Objective: To evaluate the trends, proportions, risk factors, resource utilization, and outcomes of neonatal birth trauma in the US.
Study design: This cross-sectional study of in-hospital births used the Nationwide Inpatient Sample for 2006-2014. We divided the cases by type of birth trauma: scalp injuries and major birth trauma. Linear regression for yearly trends and logistic regression were used for risk factors and outcomes. A generalized linear model was used, with a Poisson distribution for the length of stay and a gamma distribution for total spending charges.
Results: A total of 982 033 weighted records with neonatal birth trauma were found. The prevalence rate increased by 23% from (from 25.3 to 31.1 per 1000 hospital births). Scalp injuries composed 80% of all birth traumas and increased yearly from 19.87 to 26.46 per 1000 hospital births. Major birth trauma decreased from 5.44 to 4.67 per 1000 hospital births due to decreased clavicular fractures, brachial plexus injuries, and intracranial hemorrhage. There were significant differences in demographics and risk factors between the 2 groups. Compared with scalp injuries, major birth trauma was associated with higher odds of hypoxic-ischemic encephalopathy, seizures, need for mechanical ventilation, meconium aspiration, and sepsis. Length of stay was increased by 56%, and total charges were almost doubled for major birth trauma.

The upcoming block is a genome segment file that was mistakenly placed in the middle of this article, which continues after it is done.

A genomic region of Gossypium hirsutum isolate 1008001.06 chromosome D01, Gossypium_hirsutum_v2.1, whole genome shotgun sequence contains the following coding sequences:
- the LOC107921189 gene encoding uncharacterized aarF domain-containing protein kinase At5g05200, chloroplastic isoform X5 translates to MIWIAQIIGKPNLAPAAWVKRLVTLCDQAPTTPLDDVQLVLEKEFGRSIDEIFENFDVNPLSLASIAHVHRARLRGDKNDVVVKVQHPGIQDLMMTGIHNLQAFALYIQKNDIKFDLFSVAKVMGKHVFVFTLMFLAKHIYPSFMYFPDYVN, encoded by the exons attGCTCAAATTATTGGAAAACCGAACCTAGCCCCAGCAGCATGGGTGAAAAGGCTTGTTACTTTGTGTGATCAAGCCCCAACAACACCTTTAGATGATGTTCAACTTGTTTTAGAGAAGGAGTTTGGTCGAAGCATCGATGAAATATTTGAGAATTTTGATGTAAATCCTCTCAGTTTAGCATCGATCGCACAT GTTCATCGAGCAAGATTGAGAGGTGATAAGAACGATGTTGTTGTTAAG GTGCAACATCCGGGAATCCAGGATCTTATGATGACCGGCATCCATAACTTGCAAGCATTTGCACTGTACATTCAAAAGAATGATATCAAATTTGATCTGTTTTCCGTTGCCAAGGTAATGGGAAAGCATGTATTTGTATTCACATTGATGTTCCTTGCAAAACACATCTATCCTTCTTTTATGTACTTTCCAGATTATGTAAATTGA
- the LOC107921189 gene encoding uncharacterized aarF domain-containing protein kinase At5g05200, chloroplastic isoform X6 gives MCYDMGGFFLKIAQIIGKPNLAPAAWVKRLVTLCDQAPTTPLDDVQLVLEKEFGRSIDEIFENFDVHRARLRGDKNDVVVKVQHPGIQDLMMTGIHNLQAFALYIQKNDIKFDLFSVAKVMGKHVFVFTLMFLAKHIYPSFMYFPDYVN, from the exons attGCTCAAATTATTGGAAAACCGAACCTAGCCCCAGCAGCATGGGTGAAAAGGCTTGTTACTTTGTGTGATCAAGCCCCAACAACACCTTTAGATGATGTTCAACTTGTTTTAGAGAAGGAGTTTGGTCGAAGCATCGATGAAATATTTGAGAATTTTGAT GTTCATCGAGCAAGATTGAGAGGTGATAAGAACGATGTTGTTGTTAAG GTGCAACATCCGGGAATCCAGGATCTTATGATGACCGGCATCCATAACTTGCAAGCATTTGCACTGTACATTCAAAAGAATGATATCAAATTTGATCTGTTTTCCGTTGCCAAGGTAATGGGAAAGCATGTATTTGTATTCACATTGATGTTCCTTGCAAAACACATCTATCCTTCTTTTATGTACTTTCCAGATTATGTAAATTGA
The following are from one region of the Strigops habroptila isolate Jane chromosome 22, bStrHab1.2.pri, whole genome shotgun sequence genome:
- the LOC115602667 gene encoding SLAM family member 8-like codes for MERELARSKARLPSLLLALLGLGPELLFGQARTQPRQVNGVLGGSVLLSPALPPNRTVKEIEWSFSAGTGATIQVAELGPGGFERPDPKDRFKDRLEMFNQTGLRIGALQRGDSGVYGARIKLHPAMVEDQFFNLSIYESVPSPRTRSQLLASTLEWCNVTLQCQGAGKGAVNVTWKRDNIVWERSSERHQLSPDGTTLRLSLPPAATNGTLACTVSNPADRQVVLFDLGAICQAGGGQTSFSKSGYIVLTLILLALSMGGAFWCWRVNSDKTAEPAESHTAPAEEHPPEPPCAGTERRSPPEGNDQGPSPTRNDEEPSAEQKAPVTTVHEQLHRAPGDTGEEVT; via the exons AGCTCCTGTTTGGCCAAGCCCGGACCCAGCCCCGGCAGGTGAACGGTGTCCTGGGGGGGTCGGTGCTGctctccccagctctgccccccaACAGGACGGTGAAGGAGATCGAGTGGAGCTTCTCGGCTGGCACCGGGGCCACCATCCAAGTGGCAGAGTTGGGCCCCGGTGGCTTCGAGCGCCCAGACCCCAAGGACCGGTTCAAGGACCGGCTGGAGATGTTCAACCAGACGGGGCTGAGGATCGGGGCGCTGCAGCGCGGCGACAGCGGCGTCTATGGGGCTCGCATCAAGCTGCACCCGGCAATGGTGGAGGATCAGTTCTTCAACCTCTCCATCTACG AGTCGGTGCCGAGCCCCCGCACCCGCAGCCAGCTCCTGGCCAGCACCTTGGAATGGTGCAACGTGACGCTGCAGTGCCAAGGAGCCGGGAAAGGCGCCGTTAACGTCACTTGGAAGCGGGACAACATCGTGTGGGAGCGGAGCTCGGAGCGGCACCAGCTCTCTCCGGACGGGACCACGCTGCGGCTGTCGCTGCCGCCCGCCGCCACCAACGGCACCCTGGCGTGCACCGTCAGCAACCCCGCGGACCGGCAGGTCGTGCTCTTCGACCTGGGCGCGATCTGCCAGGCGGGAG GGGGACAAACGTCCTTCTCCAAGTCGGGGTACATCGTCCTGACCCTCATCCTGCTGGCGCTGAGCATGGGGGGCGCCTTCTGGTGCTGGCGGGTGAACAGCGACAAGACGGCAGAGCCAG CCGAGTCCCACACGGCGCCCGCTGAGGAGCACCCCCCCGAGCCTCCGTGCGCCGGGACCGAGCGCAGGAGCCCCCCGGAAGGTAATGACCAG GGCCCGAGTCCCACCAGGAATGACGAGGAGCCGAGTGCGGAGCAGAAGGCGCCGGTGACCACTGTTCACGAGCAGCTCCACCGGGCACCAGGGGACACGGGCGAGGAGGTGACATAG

Conclusions: Neonatal birth trauma increased over the study period secondary to scalp injuries. Major birth trauma constitutes a significant health burden. Scalp injuries are also associated with increased morbidity and might be markers of brain injury in some cases.